they will be asked to vote through suspension motions.
Who Decides What Suspension Motions
the House Shall Consider?
Until the closing decades of the 19th century, Speakers did not exercise as much
discretion as they do now in recognizing Members to offer motions to suspend the
rules. Consequently, such motions could be used, especially by minority party
Members, to raise issues for parochial or partisan advantage. During the 20th century,
Congressional Record, vol. 137, Jan. 3, 1991, p. 46. See also H.Res. 127, submitted by
Rep. Mickey Edwards, et. al., on April 17, 1991. For proposals in earlier Congresses, see
H.Res. 205 (1979), H.Res. 47 (1987), H.Res. 599 (1988), and H.Res. 61 (1989).
in contrast, it became the accepted, if not invariable, practice of the House to suspend
the rules to expedite action on relatively noncontroversial legislation. Nonetheless,
there were occasional charges during recent decades that specific measures were
brought up under the suspension procedure in order to avoid the possibility of floor
Although the rules are now suspended frequently to pass a House or Senate
measure reported from committee, this is not always the case. At the beginning of
the 91st Congress, for instance, a bill was brought up under suspension even before
the standing committee of jurisdiction was organized to consider it.77 The House also
has suspended the rules to take from the Speaker’s table a House-passed bill with
Senate amendments and agree to the amendments (or agree to them with House
amendments). To cite just one example from the 1970s, Representative Harley O.
Staggers of West Virginia, then chairman of the Committee on Interstate and Foreign
Commerce (now the Energy and Commerce Committee), moved to suspend the rules
and agree to a resolution to concur in a Senate amendment to a House amendment
with a further House amendment in the nature of a substitute. After this motion
failed to receive a two-thirds vote, Staggers offered a second suspension motion that,
if adopted, would have changed the proposed new House amendment in one
significant respect. This motion also failed, as did a third successive suspension
motion which proposed simply that the House agree to the Senate amendment.78
Thus, the House may suspend the rules to consider measures at various stages
of the legislative process — for example, House or Senate bills coming to the House
floor for the first time or bills returned to the House with Senate amendments.79 The
question remains: who decides whether a measure, at whatever stage of the process,
will be considered under suspension of the rules? To put it differently, to what extent
is the consideration of suspension motions controlled by the House or its majority
The suspension procedure was amended in 1880 to provide that:
All motions to suspend the rules shall, before being submitted to the House, be
seconded by a majority by tellers, if demanded.
According to Hinds, this requirement “was intended to prevent the offering of
‘buncombe’ resolutions, the idea being that a proposition which could not receive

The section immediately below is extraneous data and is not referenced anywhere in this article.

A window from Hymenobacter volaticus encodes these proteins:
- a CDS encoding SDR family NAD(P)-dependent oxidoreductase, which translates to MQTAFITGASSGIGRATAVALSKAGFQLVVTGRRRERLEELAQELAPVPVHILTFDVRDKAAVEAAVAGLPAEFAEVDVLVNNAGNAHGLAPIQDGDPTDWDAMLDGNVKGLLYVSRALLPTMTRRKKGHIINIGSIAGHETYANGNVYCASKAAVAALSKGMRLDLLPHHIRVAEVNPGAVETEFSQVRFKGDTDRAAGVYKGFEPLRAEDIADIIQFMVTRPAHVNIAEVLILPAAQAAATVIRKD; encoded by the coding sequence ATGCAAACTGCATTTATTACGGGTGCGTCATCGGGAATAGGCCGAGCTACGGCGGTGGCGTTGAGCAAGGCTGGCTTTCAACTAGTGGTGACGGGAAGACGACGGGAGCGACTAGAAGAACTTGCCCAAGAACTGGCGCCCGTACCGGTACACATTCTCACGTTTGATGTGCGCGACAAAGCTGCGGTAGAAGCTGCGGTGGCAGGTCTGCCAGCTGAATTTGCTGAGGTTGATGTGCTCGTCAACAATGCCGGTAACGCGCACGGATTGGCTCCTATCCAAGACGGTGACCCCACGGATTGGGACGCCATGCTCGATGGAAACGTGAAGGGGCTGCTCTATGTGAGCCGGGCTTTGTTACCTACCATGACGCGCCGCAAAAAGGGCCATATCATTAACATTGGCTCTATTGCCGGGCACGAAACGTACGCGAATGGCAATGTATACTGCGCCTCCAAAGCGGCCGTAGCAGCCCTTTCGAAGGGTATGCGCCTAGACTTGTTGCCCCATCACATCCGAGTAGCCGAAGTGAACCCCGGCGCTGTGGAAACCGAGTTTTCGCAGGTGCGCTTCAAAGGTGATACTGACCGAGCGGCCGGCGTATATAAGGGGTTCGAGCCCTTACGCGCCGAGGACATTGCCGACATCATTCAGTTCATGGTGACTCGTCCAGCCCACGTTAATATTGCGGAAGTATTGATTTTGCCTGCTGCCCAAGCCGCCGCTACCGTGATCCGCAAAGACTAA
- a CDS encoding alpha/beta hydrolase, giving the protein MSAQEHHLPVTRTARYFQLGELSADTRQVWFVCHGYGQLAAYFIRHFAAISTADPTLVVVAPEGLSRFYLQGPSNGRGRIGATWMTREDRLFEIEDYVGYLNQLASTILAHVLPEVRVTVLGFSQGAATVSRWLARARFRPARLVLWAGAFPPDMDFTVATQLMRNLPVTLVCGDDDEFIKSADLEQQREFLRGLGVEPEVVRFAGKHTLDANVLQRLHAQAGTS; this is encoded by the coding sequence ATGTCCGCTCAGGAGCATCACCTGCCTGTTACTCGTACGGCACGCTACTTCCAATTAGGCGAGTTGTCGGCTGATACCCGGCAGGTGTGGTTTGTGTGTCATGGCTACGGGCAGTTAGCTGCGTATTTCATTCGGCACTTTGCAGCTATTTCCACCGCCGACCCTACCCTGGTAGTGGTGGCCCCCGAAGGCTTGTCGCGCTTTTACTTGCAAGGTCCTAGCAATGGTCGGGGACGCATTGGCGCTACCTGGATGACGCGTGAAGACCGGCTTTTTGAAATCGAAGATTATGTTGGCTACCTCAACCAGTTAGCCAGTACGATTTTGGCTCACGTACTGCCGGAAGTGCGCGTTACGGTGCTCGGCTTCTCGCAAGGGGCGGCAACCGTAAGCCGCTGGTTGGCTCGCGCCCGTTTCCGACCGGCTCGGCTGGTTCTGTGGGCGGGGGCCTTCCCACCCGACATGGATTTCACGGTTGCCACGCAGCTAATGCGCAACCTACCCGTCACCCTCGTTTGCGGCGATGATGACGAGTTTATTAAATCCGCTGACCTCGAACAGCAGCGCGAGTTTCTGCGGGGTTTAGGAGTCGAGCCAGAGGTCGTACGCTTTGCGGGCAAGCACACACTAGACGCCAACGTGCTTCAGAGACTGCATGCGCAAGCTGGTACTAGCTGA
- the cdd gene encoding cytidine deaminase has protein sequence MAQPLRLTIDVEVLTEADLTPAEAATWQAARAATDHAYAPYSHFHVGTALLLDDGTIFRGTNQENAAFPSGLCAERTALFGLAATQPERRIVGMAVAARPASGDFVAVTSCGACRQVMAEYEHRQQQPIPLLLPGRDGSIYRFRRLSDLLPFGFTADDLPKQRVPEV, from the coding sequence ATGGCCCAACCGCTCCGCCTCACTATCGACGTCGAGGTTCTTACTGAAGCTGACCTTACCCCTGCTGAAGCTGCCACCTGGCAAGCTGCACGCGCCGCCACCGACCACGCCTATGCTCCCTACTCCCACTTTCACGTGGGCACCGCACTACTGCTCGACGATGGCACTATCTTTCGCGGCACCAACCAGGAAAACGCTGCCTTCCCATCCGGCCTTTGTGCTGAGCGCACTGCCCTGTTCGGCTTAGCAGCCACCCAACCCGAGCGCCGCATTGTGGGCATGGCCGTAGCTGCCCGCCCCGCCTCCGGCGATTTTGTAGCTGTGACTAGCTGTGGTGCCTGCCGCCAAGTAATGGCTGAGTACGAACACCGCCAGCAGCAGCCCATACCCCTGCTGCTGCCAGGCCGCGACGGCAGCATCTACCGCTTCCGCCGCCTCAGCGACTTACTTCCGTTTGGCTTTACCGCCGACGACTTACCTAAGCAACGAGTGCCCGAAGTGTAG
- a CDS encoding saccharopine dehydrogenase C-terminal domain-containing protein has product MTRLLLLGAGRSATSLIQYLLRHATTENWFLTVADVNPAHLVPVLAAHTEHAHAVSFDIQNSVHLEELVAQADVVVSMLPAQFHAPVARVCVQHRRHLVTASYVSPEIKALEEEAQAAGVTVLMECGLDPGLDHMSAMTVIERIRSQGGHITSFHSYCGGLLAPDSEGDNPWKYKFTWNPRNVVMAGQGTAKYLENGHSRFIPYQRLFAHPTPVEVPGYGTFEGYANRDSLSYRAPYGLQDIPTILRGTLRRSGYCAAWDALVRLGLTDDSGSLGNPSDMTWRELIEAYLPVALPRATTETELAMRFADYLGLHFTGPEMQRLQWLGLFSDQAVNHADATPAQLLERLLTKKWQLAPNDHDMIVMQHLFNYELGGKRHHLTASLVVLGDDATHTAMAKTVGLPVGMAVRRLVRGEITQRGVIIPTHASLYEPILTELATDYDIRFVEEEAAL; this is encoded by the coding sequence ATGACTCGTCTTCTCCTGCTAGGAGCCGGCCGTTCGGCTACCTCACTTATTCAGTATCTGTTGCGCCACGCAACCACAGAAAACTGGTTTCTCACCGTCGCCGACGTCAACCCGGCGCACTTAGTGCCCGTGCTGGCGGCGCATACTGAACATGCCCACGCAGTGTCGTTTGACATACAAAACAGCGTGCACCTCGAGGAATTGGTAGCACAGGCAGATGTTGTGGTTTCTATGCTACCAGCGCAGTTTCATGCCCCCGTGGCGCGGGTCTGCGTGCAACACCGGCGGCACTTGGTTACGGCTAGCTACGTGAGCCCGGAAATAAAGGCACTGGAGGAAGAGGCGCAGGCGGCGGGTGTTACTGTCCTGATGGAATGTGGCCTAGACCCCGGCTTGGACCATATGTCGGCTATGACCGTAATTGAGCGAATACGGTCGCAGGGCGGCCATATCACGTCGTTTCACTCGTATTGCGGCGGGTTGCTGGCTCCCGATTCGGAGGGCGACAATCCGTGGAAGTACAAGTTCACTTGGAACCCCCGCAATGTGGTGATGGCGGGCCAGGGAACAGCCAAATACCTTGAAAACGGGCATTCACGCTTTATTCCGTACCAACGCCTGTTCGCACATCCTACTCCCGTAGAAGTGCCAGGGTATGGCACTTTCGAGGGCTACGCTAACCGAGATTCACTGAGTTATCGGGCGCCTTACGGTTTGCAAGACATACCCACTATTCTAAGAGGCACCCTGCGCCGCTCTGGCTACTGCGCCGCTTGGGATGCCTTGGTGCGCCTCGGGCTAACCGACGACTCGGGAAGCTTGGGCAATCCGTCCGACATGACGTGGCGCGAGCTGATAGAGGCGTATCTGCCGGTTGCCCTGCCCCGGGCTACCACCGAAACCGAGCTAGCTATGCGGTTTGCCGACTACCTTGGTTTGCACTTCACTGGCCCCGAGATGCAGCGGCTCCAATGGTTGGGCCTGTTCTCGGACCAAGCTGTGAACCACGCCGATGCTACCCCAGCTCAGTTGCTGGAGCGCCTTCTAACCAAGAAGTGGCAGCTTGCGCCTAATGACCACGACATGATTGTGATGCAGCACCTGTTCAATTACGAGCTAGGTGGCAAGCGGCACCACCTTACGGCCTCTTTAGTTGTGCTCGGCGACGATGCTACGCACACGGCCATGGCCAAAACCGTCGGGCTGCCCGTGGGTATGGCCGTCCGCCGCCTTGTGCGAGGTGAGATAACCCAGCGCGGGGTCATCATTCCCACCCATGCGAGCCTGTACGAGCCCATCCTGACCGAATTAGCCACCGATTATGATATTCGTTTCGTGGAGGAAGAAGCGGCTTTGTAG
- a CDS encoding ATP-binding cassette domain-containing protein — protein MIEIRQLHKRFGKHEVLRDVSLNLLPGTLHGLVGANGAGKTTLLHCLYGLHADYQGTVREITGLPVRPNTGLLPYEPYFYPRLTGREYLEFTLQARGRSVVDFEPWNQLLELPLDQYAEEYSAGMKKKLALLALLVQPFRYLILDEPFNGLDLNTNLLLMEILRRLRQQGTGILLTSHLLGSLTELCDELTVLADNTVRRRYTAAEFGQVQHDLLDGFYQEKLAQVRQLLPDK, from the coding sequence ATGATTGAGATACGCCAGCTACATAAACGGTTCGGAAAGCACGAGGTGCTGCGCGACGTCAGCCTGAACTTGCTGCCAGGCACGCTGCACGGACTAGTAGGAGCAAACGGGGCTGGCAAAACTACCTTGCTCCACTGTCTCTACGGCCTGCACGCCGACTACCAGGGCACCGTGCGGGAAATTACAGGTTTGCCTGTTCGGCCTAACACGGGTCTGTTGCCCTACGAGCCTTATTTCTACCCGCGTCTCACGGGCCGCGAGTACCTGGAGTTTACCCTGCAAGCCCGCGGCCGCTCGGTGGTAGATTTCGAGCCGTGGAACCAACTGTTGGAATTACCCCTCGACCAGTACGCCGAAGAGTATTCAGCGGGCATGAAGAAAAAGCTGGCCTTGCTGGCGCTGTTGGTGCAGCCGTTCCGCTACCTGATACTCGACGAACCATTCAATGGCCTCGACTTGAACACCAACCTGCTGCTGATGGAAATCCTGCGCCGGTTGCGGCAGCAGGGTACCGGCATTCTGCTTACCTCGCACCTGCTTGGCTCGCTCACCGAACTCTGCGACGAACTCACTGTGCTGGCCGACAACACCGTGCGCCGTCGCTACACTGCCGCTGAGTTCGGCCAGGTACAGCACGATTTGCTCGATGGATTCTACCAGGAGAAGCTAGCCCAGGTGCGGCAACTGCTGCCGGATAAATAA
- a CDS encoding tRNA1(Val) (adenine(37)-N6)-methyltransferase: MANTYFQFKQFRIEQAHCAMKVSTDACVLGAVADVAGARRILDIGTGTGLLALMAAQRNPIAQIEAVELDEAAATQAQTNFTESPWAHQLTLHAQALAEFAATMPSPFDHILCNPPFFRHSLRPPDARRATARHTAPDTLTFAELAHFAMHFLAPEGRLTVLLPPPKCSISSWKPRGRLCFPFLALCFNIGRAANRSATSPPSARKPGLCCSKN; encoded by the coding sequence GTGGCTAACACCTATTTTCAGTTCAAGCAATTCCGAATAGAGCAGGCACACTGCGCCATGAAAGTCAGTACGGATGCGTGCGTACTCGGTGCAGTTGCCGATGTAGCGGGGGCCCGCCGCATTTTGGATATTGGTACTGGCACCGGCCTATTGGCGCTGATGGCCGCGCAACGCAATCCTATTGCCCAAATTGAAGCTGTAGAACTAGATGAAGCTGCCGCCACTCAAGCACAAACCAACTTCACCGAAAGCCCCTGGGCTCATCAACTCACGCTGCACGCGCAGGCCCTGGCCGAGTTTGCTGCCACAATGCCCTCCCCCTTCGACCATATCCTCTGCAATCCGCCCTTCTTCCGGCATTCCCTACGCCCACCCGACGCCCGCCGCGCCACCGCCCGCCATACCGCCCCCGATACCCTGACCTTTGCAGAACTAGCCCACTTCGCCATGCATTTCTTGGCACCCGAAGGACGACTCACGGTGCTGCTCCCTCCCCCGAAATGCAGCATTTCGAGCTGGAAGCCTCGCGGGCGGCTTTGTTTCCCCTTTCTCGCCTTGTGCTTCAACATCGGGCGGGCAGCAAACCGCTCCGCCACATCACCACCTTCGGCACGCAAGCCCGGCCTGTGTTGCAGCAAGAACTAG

Writing in 1928, Chang-Wei Chiu asserted that some “[m]easures, such as appropriations,
public buildings and rivers and harbors are brought up under the suspension of the rules with
the distinct purpose of shutting off amendments or unnecessary ‘riders’....” Chiu, The
Speaker of the House of Representatives Since 1896, p. 217. On November 15, 1983,
Representative Peter Rodino of New Jersey, chairman of the Judiciary Committee, moved
to suspend the rules and pass a joint resolution proposing an Equal Rights Amendment to
the Constitution. The motion was rejected by a vote of 278 — 47. Also see Deschler, 6,
Congressional Record, vol. 115, Jan. 6, 1969, pp. 172-176; Deschler, 6, 21.9.1.
Congressional Record, vol. 119, Dec. 21, 1973, pp. 43251-43288.
Deschler, 6, 21.13-17.
such a second should not take the time of the House.”80 In addition to conserving
time, the opportunity for a majority of the House to vote against ordering a second
on a suspension motion enabled Members to avoid taking positions on “resolutions
on subjects of no practical standing in the House, sometimes so artfully worded as
to be political traps, condemning many Members to political danger in their districts,
whether they voted for or against them.”81
A similar provision had been adopted in 1874 but abandoned two years later.
Whereas the House agreed to the 1880 rules change without controversy, an extended
and informative debate took place when the House first voted to require that
suspension motions be subject to a demand for a second.
This requirement was first debated on the floor in December 1873. The
Committee on Rules had recommended unanimously that Rule 145 be amended to
read as follows:82
No standing rule or order of the House shall be rescinded or changed without one
day’s notice being given of the motion therefor; nor shall any rule be suspended,
except by a vote of at least two-thirds of the members present; nor without the
motion therefor being seconded by a majority, as in the case of the previous
This language had the same effect as requiring a teller vote on ordering a second
because, at that time, a roll-call vote could not be demanded on a vote to second the
demand for the previous question.83
Proponents of this change in the rules argued that it would expedite floor
activity by enabling House Members to decide by majority vote whether they wished
to consider a suspension motion. Although motions to suspend the rules were not
then debatable, they were subject to demands for roll-call votes. Members of the